Originally written in February 1994.
I tend to feel disenfranchised, outcast, eccentric. I’ve got feminist sensibilities that make me feel guilty because I’m a man. I feel like my manhood is skewed because I’m not a straight man, so I can’t buy into the whole straight, white male cultural elite mindset. I feel alienated from the gay community because I can’t fathom or play the social/power games I see all over it, I bristle at a lot of its affectations, and can’t understand its rituals and customs. I feel separated from my friends for being too weird or not weird enough. I have no lover, so I don’t feel like I belong to a cozy twosome. At work I feel too young or too powerless and impatient.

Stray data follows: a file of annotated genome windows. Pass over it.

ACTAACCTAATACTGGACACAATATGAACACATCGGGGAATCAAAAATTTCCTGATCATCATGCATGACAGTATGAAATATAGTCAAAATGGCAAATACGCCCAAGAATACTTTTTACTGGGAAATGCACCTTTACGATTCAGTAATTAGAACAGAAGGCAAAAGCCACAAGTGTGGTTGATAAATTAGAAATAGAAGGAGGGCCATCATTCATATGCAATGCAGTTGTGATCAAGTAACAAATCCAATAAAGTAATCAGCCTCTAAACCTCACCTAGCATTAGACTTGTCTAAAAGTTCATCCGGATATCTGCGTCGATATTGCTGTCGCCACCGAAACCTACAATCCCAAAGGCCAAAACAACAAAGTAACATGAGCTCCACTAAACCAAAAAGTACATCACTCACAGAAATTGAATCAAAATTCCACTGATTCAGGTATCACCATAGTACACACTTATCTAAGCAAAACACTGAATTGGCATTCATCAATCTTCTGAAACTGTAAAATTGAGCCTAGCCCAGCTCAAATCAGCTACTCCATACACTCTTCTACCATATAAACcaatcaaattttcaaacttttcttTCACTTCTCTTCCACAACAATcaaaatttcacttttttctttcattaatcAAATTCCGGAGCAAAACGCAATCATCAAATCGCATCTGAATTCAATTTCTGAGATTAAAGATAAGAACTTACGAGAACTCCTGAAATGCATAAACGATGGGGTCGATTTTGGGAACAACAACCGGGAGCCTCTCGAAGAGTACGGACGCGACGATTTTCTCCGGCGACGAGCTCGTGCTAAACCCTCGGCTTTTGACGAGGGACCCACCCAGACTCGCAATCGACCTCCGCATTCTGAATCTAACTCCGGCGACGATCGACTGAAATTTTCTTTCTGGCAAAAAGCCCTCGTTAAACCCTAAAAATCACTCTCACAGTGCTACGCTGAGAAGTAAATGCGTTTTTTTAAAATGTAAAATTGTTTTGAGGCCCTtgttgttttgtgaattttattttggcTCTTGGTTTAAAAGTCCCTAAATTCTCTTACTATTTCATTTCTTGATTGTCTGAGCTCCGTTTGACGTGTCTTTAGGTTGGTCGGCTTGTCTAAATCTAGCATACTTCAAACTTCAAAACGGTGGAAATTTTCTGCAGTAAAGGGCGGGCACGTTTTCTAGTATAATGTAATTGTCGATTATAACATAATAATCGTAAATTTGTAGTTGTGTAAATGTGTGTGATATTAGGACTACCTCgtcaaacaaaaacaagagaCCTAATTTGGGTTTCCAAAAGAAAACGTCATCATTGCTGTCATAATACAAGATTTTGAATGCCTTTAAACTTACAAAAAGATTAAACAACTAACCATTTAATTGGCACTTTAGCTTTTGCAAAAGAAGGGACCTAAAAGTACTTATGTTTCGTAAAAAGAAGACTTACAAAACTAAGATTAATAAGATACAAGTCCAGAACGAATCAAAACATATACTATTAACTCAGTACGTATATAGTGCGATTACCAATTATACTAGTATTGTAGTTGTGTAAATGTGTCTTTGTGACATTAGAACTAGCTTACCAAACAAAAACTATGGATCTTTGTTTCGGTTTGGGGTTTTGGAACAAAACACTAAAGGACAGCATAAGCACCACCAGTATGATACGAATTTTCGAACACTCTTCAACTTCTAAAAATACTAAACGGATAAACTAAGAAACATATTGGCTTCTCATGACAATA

My vision of the Rumpus Room . . . is to define my place, my sensibilities, my ideas.
Ideally, others will respond, but this project is too personal for me to make concessions for the sake of popularity. I want to use Rumpus Room to explore my philosophy, my humor, my politics, my aesthetic, my abilities.
My vision for the magazine (my marketing vision, my conceptual vision) is to give other people a chance to respond to what’s in Rumpus Room, not allow it to become so half-assed that it becomes accessible to the lowest common denominator.
The rumpus room is a place to gossip, to gab, to argue, to tell jokes, to watch TV, and to play cards and stuff. It’s the rec room, the family room, the living room.